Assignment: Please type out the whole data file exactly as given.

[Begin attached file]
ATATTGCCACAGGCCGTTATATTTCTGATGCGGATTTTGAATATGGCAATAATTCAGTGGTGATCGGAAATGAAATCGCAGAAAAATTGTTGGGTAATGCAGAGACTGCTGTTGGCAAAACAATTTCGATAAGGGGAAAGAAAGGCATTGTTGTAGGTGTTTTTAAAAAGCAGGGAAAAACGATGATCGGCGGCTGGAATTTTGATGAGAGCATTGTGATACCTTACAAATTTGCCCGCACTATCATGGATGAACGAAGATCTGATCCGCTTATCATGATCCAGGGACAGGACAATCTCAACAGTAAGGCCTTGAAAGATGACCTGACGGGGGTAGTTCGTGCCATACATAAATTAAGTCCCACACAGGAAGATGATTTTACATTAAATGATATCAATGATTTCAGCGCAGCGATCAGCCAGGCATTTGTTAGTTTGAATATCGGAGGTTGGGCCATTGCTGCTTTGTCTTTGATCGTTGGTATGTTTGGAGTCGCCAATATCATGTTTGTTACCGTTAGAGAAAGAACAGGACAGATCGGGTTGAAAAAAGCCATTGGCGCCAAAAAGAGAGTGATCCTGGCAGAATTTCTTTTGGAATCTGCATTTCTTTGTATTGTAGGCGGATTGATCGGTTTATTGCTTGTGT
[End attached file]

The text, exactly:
ATATTGCCACAGGCCGTTATATTTCTGATGCGGATTTTGAATATGGCAATAATTCAGTGGTGATCGGAAATGAAATCGCAGAAAAATTGTTGGGTAATGCAGAGACTGCTGTTGGCAAAACAATTTCGATAAGGGGAAAGAAAGGCATTGTTGTAGGTGTTTTTAAAAAGCAGGGAAAAACGATGATCGGCGGCTGGAATTTTGATGAGAGCATTGTGATACCTTACAAATTTGCCCGCACTATCATGGATGAACGAAGATCTGATCCGCTTATCATGATCCAGGGACAGGACAATCTCAACAGTAAGGCCTTGAAAGATGACCTGACGGGGGTAGTTCGTGCCATACATAAATTAAGTCCCACACAGGAAGATGATTTTACATTAAATGATATCAATGATTTCAGCGCAGCGATCAGCCAGGCATTTGTTAGTTTGAATATCGGAGGTTGGGCCATTGCTGCTTTGTCTTTGATCGTTGGTATGTTTGGAGTCGCCAATATCATGTTTGTTACCGTTAGAGAAAGAACAGGACAGATCGGGTTGAAAAAAGCCATTGGCGCCAAAAAGAGAGTGATCCTGGCAGAATTTCTTTTGGAATCTGCATTTCTTTGTATTGTAGGCGGATTGATCGGTTTATTGCTTGTGT